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What the Number 4 Means to Native Culture (UBC Day 4)

Native View: Number 4 is Important

The number four is important to Native cultures and is symbolized on the four Directions Circle, or Medicine Wheel. A circle represents the cycles in life. Usually the same four colors are used in the four directions, although different tribal groups may use the colors in a different order.

medicine wheel

Yellow is the common color for the East where light from the morning Sun rises. It’s the beginning of a new day, a new life is on the horizon. 

The other colors are black, white, and red.

Four is an important number because it represents the circle of life in many areas:

  • Four Directions: East, South, West, North
  • Four Seasons: Spring, Summer, Fall, Winter
  • Four Stages of Life: Birth, Youth, Adulthood, Death
  • Four areas of human harmony: Mind, Body, Spirit, Culture
  • Four Elements of Nature: Earth, Fire, Water, Wind
  • Four Heavenly Beings: Sun, Moon, Earth, Stars

These are a few examples. Can you think of others? 

You can see all things are related. 

4 Categories with 4 Books I've Connected with in a Special Way

Familiar Family and Place

  1. Jingle Dancer by Cynthia Leitich-Smith (contemporary family, encouragement)
  2. At the Mountains Base by Traci Sorell (poetry, veterans)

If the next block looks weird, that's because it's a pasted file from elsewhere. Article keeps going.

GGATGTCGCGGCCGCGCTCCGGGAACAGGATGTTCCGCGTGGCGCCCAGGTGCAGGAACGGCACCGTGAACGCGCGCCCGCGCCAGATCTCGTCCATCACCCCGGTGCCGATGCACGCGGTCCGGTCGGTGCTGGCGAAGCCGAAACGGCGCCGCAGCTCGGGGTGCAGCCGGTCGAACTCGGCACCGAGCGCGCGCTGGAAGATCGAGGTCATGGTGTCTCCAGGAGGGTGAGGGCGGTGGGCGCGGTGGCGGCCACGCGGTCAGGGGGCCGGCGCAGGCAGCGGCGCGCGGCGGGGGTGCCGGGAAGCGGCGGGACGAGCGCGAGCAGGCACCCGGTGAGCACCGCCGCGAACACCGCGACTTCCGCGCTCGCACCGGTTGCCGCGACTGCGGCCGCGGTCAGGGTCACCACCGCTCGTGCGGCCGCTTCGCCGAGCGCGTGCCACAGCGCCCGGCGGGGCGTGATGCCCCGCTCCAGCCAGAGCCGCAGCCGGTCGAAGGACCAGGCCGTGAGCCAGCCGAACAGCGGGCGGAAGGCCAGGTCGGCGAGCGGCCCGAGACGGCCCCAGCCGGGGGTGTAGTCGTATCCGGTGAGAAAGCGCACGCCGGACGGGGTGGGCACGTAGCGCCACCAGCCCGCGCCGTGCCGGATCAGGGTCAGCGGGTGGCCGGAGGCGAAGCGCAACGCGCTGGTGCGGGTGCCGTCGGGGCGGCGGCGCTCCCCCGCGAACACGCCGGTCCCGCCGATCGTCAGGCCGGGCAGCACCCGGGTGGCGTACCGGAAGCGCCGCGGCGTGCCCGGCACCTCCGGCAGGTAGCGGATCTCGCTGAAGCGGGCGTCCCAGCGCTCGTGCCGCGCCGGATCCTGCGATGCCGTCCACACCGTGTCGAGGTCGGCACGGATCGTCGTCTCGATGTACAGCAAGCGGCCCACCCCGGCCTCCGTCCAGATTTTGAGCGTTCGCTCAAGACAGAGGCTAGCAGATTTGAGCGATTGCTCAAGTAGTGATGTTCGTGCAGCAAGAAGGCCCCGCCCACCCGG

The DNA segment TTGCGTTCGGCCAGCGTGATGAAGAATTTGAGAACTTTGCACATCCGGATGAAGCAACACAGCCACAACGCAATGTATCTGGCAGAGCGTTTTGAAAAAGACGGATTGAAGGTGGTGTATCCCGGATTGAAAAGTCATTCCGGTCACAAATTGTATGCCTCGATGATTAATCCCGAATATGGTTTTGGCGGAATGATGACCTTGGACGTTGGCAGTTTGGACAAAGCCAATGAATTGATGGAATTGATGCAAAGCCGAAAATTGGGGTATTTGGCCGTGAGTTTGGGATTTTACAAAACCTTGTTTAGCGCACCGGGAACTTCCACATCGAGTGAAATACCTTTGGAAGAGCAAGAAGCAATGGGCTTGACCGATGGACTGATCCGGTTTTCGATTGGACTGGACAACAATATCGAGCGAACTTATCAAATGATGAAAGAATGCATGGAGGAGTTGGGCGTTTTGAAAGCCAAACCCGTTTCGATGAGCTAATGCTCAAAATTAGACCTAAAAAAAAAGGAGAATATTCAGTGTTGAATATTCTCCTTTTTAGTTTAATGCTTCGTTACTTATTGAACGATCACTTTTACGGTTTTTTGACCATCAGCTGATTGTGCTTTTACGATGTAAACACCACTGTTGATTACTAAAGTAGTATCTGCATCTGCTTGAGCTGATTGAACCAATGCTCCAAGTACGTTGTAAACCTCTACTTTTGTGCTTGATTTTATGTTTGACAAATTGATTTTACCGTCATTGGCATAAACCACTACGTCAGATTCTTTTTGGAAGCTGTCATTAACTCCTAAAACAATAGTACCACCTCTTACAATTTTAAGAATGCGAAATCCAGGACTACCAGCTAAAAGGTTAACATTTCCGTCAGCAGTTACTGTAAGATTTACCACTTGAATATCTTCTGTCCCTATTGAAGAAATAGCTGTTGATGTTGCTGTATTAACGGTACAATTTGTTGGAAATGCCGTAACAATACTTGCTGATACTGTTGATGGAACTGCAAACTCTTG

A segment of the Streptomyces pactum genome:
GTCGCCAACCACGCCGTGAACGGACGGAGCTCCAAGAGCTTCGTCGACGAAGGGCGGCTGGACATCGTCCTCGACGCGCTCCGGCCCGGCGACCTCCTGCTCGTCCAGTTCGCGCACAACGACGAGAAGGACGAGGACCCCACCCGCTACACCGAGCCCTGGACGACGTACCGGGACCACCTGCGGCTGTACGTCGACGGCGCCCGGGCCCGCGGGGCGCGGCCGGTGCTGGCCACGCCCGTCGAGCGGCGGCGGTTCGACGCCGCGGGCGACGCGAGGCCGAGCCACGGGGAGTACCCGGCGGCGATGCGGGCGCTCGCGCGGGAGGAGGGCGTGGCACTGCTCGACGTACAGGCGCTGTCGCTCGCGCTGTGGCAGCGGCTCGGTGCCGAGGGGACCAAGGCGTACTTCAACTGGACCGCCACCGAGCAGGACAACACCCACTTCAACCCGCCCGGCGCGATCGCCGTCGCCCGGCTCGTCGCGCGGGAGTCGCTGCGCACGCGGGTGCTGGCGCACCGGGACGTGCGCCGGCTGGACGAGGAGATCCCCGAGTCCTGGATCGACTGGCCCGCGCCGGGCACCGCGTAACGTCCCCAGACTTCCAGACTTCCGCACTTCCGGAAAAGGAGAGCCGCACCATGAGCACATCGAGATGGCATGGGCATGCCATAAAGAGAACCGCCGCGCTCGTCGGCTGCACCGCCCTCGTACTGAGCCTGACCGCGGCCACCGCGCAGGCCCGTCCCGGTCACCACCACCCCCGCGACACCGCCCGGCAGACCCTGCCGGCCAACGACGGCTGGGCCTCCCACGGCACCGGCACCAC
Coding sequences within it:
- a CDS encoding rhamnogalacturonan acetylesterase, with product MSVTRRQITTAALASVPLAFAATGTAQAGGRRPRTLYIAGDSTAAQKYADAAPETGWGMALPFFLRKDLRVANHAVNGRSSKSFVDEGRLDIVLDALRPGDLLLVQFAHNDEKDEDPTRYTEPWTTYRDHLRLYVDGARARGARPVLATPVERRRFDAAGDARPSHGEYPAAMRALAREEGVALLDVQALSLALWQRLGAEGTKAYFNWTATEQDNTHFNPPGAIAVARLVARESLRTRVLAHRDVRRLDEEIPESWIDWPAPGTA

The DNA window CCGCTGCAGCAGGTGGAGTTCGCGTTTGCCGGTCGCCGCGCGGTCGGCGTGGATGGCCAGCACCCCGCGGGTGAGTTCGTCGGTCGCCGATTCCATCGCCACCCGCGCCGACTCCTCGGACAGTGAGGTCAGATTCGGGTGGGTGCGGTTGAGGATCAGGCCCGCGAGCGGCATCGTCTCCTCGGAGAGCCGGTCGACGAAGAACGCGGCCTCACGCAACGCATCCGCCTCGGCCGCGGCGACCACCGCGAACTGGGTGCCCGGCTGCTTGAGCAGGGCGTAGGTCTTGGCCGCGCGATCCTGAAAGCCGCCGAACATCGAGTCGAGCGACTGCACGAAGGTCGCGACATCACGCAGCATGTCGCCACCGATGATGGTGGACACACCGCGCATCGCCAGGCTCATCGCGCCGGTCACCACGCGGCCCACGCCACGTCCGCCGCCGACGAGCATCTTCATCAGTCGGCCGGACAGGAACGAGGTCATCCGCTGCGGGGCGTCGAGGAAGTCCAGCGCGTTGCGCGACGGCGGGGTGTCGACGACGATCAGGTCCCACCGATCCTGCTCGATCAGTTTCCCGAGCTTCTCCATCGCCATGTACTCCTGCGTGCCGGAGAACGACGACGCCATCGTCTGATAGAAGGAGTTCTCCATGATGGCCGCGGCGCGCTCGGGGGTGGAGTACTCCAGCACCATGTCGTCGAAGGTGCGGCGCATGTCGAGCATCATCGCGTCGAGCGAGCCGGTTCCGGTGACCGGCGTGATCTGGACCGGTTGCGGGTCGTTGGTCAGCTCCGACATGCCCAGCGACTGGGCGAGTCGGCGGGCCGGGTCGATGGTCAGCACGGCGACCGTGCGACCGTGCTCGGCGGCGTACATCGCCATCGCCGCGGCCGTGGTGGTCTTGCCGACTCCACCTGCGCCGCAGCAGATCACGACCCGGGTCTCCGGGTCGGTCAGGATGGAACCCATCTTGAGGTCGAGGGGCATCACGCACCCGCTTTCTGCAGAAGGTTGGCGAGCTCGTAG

3. We Are Water Protectors by Carole Lindstrom (SRST protest)
  4. Forever Cousins by Laurel Goodluck (Family relations)

Nonfiction

  1. Fry Bread by Kevin Maillard Noble (poetry, informational, food)
  2. We’re Still Here by Traci Sorell (classroom setting, facts)
  3. What Your Ribbon Skirt Means to Me: Deb Haaland’s Historic Inauguration by Alexis Bunten (historical event told “in story”)
  4. Contenders by Traci Sorell (baseball history)

Chapter Books

  1. Indian Shoes by Cynthia Leitich-Smith (grandpa/grandson relationship told in short episodes)
  2. High Elk’s Treasure by Virginia Driving Hawk Sneve (mystery)
  3. Jo Jo Makoons: Used to be Best Friends (young voices and humor)
  4. Jo Jo Makoons: Fancy Pants (Series by Dawn Quigley, 3rd one just released is Snow Day)

Middle Grade

  1. Indian No More by C. W. McManis and Traci Sorell (1950s story about what happened to Native people)
  2. Ancestor Approved edited by C. Leitich-Smith (related short stories)
  3. The Sea in Winter by Christine Day (A ballerina finds peace in nature with her blended family)
  4. Sisters of the Neversea by C. Leitich-Smith (fantasy, Native twist)

These books are a small portion of the new Native authored and illustrated children’s stories released since 2019. These are the first Native created books that made a profound difference in my life and 2nd career as a children’s author. I wish I had books like these when I was a young reader. 

I’m so excited to see new releases, and overall, Native published stories are increasing! Our children and grandchildren will be able to see themselves in books… authentically…finally.

Each time I read a new book, I “see” new ways of writing contemporary stories with Native characters sharing their culture, traditions, and family situations. I am inspired to continue my writing journey and include my own Native experiences. Hopefully, I’ll join the new wave of published Native children’s literature soon!

And teachers, librarians, and parents, I hope you’ll read some of these stories with the young people in your care. The stories are sometimes serious, but also delightful, funny, and important to share.

Enjoy!

Andrea

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Andrea

Andrea

Children's Author and Educator

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